• Savings account: A fee-free savings account with 2% APY, compared to 0.01% offered by traditional banks.
    • Money transfer: A Venmo-like fee-free facility to send or receive money from Varo/non-Varo bank account holders.



Distinctions between American neobanks tend to be minimal—in Varo’s case, it is differentiated by the fact that it is a nationally chartered bank, which allows it to collect a higher percentage of the interchange and earn more interest on its customer deposits. 

At 7M users, Varo is smaller than the biggest American neobanks—see Chime with 14.5M users and Dave with 10M—but bigger than Current with 3.7M. Varo has roughly 17% share of all digital checking accounts in the United States.

Incumbent banks like Chase and Capital One are closing the gap on their neobank competitors by improving their own digital offerings—In H1 2022, Capital One’s app had 7.7M downloads, Chase’s had 6.3M, and Bank of America’s had 5M.

Varo also faces competition from fintechs that have verticalized given the proliferation of horizontal neobanks like Chime and Varo—these include apps like Daylight, which is focused on the LGBT community, Betterment, which is focused on automating investments for higher-earning consumers, and SoFi, which focused on helping students with their loans.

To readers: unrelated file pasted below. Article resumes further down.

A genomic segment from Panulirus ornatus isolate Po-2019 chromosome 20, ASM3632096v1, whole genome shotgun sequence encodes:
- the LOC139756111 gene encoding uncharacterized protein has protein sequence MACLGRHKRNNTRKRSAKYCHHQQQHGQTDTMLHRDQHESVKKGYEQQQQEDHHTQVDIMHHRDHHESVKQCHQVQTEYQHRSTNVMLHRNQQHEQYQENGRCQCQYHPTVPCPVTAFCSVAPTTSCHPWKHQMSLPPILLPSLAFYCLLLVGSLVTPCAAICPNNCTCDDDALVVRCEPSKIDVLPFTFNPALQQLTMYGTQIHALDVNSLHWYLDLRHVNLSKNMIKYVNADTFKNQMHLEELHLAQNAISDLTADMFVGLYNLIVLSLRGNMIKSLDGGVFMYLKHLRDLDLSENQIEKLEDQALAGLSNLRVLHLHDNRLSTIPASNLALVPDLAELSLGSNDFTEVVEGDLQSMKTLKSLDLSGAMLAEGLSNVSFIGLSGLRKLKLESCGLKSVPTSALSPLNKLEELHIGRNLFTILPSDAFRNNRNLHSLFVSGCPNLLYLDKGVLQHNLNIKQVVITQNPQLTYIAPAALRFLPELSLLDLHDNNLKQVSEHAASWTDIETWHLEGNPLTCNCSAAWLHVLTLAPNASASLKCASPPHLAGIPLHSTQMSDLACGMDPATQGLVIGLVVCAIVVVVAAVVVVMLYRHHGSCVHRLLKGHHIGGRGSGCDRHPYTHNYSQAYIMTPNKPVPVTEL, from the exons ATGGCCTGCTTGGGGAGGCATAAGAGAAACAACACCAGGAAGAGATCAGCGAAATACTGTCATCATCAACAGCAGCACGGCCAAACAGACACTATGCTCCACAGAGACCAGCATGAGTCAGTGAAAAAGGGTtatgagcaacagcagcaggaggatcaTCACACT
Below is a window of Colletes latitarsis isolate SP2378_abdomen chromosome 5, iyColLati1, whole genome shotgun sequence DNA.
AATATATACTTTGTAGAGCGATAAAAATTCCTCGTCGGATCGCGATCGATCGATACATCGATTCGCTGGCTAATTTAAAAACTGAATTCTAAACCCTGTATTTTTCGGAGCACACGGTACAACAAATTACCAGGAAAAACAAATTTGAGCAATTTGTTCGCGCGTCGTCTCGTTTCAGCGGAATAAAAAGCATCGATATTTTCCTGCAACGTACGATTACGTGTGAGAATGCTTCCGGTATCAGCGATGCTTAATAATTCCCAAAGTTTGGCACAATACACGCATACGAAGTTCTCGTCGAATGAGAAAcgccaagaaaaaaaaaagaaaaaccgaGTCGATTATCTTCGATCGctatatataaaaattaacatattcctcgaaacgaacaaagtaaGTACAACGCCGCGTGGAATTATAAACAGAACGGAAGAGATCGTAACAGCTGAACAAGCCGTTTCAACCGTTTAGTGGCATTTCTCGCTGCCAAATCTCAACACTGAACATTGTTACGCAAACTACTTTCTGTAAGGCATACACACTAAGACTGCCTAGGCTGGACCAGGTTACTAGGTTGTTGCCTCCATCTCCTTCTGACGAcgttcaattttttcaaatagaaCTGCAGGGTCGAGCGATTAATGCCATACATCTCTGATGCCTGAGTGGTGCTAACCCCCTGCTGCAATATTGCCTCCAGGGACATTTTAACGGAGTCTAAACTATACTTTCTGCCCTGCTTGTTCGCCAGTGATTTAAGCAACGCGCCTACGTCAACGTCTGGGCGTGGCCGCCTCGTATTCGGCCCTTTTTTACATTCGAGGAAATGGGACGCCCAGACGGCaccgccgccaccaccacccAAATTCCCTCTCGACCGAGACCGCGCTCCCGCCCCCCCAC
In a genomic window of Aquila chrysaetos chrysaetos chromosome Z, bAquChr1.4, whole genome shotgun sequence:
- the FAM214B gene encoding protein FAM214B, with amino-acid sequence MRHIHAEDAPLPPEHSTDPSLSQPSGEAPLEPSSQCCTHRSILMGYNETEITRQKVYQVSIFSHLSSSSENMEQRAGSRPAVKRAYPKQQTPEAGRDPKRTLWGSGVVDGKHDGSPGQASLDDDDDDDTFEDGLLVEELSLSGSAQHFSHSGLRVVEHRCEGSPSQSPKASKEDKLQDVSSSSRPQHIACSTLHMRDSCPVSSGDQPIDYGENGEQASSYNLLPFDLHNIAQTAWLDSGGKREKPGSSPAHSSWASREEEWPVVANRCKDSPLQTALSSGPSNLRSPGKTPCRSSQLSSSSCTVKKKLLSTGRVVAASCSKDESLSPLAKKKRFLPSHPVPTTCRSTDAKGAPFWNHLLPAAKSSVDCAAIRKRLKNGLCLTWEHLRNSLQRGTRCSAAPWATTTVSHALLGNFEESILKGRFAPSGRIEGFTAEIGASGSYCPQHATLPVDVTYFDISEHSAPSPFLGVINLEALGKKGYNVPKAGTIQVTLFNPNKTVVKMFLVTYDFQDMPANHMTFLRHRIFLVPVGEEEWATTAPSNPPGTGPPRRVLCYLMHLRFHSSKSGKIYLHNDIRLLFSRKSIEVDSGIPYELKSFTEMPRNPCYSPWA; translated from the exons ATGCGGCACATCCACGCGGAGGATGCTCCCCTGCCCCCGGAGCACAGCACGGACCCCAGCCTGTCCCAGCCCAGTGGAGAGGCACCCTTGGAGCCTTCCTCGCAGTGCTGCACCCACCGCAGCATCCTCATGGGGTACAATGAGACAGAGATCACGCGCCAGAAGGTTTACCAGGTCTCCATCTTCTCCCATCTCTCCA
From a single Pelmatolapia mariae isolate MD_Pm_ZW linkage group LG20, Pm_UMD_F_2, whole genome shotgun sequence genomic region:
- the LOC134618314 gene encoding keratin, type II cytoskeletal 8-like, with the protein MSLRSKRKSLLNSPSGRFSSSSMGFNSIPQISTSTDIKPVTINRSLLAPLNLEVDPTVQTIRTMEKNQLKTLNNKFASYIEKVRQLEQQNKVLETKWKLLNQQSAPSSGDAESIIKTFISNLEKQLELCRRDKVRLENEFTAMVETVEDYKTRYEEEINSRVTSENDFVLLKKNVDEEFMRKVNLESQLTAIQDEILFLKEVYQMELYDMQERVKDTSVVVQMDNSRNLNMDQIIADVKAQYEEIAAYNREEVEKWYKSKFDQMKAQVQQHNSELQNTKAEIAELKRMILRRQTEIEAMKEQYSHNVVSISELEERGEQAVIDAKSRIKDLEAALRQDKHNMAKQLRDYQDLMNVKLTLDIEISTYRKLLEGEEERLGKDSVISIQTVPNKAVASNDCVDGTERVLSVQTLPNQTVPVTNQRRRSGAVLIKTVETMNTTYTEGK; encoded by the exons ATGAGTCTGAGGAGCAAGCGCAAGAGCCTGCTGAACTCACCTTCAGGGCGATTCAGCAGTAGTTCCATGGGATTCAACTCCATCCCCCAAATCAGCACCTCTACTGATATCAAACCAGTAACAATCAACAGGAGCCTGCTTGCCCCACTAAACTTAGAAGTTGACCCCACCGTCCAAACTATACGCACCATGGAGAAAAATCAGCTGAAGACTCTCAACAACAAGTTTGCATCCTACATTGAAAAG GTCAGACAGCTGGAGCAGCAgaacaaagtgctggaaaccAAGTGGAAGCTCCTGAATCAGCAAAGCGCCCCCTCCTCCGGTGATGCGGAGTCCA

TAM Expansion


The biggest TAM expansion opportunity for neobanks like Varo is extending lending to their existing user base. Nubank hit $1.31B in gross revenue in Q3 2022, driven largely by lending income growing 234.7% YoY to $987M, which was more than 3x faster than other income.

A key advantage that neobanks like Varo have when it comes to lending is that with direct deposit enabled, they have a direct view into their users’ finances end-to-end—from all of their wages and what they’re getting paid to all of their expenses.

Unlike a traditional FICO score that onlys judge a user’s creditworthiness based off a limited set of payments like mortgages or car payments, neobanks like Varo can use a wider range of payments—like Netflix or Hulu subscriptions—in order to extend loans to more people.


Reduction in consumer spending

Because of Varo’s dependence on interchange revenue, Varo’s business could be hit hard as consumers scale back their spending in an uncertain economic environment. Also, its paycheck to paycheck customer base is the first to reduce excess spending as recessionary pressures grow in the economy. 

Decline of primary bank account 

With more and more Americans opening up multiple accounts across banks, brokerages, crypto apps, and others, the concept of one account being their ‘primary account’ from where they make most of their purchases is depreciating. Customers prefer to move their money (and apps are empowered to move their money with payroll APIs like Pinwheel) to different apps/accounts that provide them better offers/cash-backs/convenience rather than sticking with one bank account.